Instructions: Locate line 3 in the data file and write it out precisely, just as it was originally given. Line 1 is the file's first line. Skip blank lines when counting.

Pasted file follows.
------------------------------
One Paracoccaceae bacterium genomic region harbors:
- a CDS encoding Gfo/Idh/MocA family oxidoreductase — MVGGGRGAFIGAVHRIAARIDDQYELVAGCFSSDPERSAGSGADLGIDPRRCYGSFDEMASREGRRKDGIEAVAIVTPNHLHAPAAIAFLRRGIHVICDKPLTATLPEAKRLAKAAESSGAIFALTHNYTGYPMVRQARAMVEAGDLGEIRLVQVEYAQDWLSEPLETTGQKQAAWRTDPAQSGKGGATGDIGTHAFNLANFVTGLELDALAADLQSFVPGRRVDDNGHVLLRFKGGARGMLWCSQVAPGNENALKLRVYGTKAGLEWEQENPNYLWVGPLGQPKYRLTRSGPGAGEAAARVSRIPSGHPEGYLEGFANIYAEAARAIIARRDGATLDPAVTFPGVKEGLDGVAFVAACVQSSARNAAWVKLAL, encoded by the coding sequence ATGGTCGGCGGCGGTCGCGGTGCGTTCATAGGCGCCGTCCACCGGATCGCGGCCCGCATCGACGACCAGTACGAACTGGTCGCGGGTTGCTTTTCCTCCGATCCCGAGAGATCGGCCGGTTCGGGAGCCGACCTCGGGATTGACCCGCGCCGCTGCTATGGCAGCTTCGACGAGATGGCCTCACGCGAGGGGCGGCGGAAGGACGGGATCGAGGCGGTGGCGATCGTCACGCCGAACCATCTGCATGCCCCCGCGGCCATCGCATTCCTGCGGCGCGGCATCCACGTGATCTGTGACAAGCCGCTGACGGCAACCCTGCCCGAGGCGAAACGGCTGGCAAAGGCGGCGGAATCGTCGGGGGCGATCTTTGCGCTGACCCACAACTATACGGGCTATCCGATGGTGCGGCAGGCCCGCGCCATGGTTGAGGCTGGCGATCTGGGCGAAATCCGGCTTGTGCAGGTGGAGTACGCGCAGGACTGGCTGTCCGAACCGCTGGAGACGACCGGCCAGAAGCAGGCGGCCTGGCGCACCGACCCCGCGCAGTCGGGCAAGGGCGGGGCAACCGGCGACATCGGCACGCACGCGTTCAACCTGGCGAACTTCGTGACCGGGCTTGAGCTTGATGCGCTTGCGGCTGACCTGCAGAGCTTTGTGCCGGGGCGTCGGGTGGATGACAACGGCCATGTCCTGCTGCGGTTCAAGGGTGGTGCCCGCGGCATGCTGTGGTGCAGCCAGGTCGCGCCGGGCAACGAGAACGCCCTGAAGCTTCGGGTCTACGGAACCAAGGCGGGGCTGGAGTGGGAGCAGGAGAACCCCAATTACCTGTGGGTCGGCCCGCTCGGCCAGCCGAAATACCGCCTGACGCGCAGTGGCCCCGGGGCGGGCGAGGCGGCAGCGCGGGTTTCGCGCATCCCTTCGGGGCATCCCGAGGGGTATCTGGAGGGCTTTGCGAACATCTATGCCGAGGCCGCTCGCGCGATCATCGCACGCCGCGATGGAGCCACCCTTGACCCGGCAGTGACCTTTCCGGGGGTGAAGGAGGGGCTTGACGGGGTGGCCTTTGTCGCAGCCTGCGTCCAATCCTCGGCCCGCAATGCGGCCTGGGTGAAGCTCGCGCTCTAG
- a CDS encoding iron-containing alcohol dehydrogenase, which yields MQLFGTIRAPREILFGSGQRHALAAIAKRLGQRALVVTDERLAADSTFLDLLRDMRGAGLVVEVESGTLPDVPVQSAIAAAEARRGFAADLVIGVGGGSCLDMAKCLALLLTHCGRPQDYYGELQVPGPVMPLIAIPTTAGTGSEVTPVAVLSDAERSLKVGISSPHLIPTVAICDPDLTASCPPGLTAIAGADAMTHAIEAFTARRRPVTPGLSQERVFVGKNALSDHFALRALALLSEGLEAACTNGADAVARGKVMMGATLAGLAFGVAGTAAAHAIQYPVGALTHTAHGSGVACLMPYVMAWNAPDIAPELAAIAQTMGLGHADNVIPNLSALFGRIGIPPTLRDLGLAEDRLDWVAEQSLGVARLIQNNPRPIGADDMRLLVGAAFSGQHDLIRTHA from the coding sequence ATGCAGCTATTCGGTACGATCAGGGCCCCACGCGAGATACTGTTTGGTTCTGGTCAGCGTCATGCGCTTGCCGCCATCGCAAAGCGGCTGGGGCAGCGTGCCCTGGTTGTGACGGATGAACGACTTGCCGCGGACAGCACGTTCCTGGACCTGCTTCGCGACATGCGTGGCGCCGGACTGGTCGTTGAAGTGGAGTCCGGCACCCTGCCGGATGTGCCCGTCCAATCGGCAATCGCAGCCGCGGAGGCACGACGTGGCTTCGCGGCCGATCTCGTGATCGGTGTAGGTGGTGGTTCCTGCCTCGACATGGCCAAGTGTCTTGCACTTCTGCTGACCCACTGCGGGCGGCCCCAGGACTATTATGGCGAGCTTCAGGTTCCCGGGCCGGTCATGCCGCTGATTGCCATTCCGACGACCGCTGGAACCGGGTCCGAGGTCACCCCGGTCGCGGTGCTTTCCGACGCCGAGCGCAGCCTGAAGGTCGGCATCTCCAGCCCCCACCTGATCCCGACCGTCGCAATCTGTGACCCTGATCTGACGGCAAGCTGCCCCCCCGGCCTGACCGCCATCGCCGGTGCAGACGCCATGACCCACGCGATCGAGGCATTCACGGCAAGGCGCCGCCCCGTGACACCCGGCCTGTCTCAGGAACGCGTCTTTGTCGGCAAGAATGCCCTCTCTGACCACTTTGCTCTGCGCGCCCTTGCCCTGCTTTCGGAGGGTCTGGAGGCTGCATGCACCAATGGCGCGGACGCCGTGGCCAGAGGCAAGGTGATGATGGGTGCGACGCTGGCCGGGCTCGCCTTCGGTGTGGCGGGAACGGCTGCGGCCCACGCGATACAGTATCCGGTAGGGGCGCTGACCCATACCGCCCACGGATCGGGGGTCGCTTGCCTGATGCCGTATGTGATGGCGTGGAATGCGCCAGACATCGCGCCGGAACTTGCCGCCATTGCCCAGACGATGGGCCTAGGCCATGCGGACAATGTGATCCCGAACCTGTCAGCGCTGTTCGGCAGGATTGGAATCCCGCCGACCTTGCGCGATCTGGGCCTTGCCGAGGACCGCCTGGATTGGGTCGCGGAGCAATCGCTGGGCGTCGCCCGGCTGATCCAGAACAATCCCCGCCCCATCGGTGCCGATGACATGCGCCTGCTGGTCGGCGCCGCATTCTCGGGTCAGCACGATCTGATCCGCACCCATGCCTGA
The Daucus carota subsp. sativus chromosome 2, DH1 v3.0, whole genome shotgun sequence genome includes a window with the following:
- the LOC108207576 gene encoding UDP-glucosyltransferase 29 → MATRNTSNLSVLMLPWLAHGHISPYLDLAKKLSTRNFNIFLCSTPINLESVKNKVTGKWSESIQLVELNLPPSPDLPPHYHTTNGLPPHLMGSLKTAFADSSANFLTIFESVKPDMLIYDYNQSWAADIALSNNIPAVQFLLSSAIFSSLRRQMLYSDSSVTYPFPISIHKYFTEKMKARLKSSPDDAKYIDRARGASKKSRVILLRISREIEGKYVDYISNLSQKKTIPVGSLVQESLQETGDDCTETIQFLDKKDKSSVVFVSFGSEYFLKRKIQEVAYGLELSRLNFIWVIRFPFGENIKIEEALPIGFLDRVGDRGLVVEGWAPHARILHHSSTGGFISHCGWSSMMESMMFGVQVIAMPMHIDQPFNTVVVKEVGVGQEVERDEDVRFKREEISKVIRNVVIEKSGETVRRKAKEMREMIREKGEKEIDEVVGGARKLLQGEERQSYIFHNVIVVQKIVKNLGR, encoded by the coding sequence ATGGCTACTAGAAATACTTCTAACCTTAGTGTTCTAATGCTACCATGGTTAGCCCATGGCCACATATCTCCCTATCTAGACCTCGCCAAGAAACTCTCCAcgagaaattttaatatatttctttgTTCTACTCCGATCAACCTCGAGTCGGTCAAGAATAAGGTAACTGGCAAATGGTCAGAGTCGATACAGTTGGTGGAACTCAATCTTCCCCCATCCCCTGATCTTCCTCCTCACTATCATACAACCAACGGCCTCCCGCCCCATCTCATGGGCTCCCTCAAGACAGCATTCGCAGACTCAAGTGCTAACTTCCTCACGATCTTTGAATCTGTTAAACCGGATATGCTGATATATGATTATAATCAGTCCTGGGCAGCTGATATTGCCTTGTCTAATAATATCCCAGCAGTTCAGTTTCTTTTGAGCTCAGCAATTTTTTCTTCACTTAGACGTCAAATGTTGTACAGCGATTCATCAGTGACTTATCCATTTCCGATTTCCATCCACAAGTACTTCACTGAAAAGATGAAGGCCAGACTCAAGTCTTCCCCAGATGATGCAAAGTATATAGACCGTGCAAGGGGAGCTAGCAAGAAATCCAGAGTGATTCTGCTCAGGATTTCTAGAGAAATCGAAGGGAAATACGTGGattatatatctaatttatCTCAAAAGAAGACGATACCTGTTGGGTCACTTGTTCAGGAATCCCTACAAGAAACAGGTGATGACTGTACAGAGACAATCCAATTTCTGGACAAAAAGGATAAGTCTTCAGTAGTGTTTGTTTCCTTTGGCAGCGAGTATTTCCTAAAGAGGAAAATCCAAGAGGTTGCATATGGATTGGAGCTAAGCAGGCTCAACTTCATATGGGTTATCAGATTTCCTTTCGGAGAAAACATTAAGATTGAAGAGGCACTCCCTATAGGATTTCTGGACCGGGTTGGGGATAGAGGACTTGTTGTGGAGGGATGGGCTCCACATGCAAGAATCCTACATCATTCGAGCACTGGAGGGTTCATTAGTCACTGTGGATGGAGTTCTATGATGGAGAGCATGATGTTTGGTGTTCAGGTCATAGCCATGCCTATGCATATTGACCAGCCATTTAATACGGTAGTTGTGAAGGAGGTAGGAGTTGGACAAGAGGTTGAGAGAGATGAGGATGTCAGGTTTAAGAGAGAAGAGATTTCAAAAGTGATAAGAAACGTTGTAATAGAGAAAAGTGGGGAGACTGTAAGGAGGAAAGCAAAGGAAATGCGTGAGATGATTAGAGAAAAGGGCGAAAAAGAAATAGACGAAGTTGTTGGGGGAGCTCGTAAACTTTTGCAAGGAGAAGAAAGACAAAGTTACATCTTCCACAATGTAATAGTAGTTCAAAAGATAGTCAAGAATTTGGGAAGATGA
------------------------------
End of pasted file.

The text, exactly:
- a CDS encoding iron-containing alcohol dehydrogenase, which yields MQLFGTIRAPREILFGSGQRHALAAIAKRLGQRALVVTDERLAADSTFLDLLRDMRGAGLVVEVESGTLPDVPVQSAIAAAEARRGFAADLVIGVGGGSCLDMAKCLALLLTHCGRPQDYYGELQVPGPVMPLIAIPTTAGTGSEVTPVAVLSDAERSLKVGISSPHLIPTVAICDPDLTASCPPGLTAIAGADAMTHAIEAFTARRRPVTPGLSQERVFVGKNALSDHFALRALALLSEGLEAACTNGADAVARGKVMMGATLAGLAFGVAGTAAAHAIQYPVGALTHTAHGSGVACLMPYVMAWNAPDIAPELAAIAQTMGLGHADNVIPNLSALFGRIGIPPTLRDLGLAEDRLDWVAEQSLGVARLIQNNPRPIGADDMRLLVGAAFSGQHDLIRTHA from the coding sequence ATGCAGCTATTCGGTACGATCAGGGCCCCACGCGAGATACTGTTTGGTTCTGGTCAGCGTCATGCGCTTGCCGCCATCGCAAAGCGGCTGGGGCAGCGTGCCCTGGTTGTGACGGATGAACGACTTGCCGCGGACAGCACGTTCCTGGACCTGCTTCGCGACATGCGTGGCGCCGGACTGGTCGTTGAAGTGGAGTCCGGCACCCTGCCGGATGTGCCCGTCCAATCGGCAATCGCAGCCGCGGAGGCACGACGTGGCTTCGCGGCCGATCTCGTGATCGGTGTAGGTGGTGGTTCCTGCCTCGACATGGCCAAGTGTCTTGCACTTCTGCTGACCCACTGCGGGCGGCCCCAGGACTATTATGGCGAGCTTCAGGTTCCCGGGCCGGTCATGCCGCTGATTGCCATTCCGACGACCGCTGGAACCGGGTCCGAGGTCACCCCGGTCGCGGTGCTTTCCGACGCCGAGCGCAGCCTGAAGGTCGGCATCTCCAGCCCCCACCTGATCCCGACCGTCGCAATCTGTGACCCTGATCTGACGGCAAGCTGCCCCCCCGGCCTGACCGCCATCGCCGGTGCAGACGCCATGACCCACGCGATCGAGGCATTCACGGCAAGGCGCCGCCCCGTGACACCCGGCCTGTCTCAGGAACGCGTCTTTGTCGGCAAGAATGCCCTCTCTGACCACTTTGCTCTGCGCGCCCTTGCCCTGCTTTCGGAGGGTCTGGAGGCTGCATGCACCAATGGCGCGGACGCCGTGGCCAGAGGCAAGGTGATGATGGGTGCGACGCTGGCCGGGCTCGCCTTCGGTGTGGCGGGAACGGCTGCGGCCCACGCGATACAGTATCCGGTAGGGGCGCTGACCCATACCGCCCACGGATCGGGGGTCGCTTGCCTGATGCCGTATGTGATGGCGTGGAATGCGCCAGACATCGCGCCGGAACTTGCCGCCATTGCCCAGACGATGGGCCTAGGCCATGCGGACAATGTGATCCCGAACCTGTCAGCGCTGTTCGGCAGGATTGGAATCCCGCCGACCTTGCGCGATCTGGGCCTTGCCGAGGACCGCCTGGATTGGGTCGCGGAGCAATCGCTGGGCGTCGCCCGGCTGATCCAGAACAATCCCCGCCCCATCGGTGCCGATGACATGCGCCTGCTGGTCGGCGCCGCATTCTCGGGTCAGCACGATCTGATCCGCACCCATGCCTGA